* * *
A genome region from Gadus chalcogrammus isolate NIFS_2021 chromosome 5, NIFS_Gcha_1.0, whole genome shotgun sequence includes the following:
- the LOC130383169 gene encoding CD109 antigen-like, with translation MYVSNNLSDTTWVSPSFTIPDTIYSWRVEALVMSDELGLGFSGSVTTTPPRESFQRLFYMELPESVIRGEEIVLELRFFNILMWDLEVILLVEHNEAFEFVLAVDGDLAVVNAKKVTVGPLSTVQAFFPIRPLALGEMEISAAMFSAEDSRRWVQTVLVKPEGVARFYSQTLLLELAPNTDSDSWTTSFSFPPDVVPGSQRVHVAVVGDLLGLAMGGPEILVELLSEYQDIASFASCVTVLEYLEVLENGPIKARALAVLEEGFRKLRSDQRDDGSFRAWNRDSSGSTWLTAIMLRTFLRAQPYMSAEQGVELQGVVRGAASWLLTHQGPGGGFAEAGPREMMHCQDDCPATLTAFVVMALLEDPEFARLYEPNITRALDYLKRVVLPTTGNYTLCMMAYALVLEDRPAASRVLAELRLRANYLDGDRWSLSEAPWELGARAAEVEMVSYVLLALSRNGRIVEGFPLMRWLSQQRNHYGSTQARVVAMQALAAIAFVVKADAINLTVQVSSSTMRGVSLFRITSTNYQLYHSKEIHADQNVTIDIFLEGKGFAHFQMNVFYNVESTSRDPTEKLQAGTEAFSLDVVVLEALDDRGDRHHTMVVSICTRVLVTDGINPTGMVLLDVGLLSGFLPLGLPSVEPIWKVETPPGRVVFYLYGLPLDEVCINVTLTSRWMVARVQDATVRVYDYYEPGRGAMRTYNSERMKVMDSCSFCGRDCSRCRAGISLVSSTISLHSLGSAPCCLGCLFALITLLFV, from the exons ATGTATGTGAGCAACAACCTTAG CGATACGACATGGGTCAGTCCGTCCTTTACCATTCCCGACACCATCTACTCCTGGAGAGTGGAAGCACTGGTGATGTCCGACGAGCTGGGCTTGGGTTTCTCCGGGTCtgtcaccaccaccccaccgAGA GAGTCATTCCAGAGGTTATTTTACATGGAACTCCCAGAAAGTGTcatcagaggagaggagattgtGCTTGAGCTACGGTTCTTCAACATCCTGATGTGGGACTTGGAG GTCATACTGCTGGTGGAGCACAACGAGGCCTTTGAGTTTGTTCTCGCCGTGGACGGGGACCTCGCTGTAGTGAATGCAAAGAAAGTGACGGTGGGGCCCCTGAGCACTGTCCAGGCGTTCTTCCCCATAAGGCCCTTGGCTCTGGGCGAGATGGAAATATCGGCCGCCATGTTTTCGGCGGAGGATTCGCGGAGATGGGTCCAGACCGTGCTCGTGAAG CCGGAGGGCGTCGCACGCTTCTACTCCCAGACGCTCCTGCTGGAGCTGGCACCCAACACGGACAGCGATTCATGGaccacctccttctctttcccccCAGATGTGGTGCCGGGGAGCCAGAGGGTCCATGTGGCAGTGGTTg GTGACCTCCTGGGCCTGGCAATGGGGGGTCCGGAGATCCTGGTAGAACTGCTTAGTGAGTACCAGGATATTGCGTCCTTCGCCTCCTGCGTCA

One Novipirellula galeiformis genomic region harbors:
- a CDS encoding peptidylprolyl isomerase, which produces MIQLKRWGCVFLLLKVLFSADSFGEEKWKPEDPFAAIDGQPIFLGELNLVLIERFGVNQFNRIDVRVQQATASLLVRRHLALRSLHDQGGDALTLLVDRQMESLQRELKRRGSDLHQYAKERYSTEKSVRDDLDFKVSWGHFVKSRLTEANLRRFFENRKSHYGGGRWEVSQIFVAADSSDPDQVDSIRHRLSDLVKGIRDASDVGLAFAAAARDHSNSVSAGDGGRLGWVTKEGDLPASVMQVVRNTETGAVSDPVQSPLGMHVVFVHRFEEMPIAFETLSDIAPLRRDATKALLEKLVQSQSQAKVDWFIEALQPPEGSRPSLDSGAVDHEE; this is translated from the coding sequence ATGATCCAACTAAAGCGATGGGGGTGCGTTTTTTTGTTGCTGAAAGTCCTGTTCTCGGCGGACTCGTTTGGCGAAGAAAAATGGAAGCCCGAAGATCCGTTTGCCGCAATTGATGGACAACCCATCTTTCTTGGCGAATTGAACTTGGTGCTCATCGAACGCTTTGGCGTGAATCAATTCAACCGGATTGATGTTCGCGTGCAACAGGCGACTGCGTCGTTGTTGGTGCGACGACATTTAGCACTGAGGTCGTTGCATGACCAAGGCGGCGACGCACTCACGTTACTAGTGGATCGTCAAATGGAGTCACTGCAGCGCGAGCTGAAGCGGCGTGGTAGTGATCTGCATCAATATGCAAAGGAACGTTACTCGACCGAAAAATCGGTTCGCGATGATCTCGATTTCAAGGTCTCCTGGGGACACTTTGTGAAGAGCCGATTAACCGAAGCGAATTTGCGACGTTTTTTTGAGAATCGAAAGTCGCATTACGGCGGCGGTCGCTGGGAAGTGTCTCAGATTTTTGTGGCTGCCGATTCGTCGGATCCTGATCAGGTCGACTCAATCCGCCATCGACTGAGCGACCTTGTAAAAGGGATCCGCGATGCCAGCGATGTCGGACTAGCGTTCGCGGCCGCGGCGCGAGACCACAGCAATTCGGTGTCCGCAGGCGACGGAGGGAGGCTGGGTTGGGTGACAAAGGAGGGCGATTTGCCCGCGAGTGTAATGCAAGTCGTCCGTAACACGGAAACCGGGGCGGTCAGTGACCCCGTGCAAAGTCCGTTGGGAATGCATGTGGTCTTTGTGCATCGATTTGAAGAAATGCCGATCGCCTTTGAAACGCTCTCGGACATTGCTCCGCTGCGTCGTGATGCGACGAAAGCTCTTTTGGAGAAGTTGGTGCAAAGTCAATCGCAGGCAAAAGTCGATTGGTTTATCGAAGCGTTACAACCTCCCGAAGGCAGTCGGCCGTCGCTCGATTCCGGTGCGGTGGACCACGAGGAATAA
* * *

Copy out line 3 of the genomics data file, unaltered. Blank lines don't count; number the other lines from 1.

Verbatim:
One Novipirellula galeiformis genomic region harbors: